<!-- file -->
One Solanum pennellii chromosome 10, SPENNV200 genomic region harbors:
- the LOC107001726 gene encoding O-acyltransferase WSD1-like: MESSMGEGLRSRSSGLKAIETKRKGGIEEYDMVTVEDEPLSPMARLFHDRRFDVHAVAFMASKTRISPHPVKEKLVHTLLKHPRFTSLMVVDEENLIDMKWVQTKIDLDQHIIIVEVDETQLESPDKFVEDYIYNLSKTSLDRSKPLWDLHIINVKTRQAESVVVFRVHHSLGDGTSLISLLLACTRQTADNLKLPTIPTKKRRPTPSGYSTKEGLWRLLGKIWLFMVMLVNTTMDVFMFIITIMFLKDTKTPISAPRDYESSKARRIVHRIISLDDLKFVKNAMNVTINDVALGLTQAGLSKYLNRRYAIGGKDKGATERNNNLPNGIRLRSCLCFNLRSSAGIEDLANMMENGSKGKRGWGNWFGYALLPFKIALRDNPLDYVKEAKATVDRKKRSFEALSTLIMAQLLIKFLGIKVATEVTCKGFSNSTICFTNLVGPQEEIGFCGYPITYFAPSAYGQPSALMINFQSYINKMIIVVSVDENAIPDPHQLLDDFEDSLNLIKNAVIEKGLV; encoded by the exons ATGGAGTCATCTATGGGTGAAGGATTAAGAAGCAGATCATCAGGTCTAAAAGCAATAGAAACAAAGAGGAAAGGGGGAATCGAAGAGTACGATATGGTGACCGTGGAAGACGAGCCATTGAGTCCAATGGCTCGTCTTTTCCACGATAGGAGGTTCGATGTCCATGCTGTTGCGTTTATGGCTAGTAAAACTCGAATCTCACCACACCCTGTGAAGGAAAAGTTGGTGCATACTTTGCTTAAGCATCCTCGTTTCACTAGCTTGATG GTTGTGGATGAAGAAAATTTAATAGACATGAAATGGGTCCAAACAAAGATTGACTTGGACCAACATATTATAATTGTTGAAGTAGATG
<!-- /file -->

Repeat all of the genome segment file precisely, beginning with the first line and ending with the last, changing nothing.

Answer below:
One Solanum pennellii chromosome 10, SPENNV200 genomic region harbors:
- the LOC107001726 gene encoding O-acyltransferase WSD1-like: MESSMGEGLRSRSSGLKAIETKRKGGIEEYDMVTVEDEPLSPMARLFHDRRFDVHAVAFMASKTRISPHPVKEKLVHTLLKHPRFTSLMVVDEENLIDMKWVQTKIDLDQHIIIVEVDETQLESPDKFVEDYIYNLSKTSLDRSKPLWDLHIINVKTRQAESVVVFRVHHSLGDGTSLISLLLACTRQTADNLKLPTIPTKKRRPTPSGYSTKEGLWRLLGKIWLFMVMLVNTTMDVFMFIITIMFLKDTKTPISAPRDYESSKARRIVHRIISLDDLKFVKNAMNVTINDVALGLTQAGLSKYLNRRYAIGGKDKGATERNNNLPNGIRLRSCLCFNLRSSAGIEDLANMMENGSKGKRGWGNWFGYALLPFKIALRDNPLDYVKEAKATVDRKKRSFEALSTLIMAQLLIKFLGIKVATEVTCKGFSNSTICFTNLVGPQEEIGFCGYPITYFAPSAYGQPSALMINFQSYINKMIIVVSVDENAIPDPHQLLDDFEDSLNLIKNAVIEKGLV; encoded by the exons ATGGAGTCATCTATGGGTGAAGGATTAAGAAGCAGATCATCAGGTCTAAAAGCAATAGAAACAAAGAGGAAAGGGGGAATCGAAGAGTACGATATGGTGACCGTGGAAGACGAGCCATTGAGTCCAATGGCTCGTCTTTTCCACGATAGGAGGTTCGATGTCCATGCTGTTGCGTTTATGGCTAGTAAAACTCGAATCTCACCACACCCTGTGAAGGAAAAGTTGGTGCATACTTTGCTTAAGCATCCTCGTTTCACTAGCTTGATG GTTGTGGATGAAGAAAATTTAATAGACATGAAATGGGTCCAAACAAAGATTGACTTGGACCAACATATTATAATTGTTGAAGTAGATG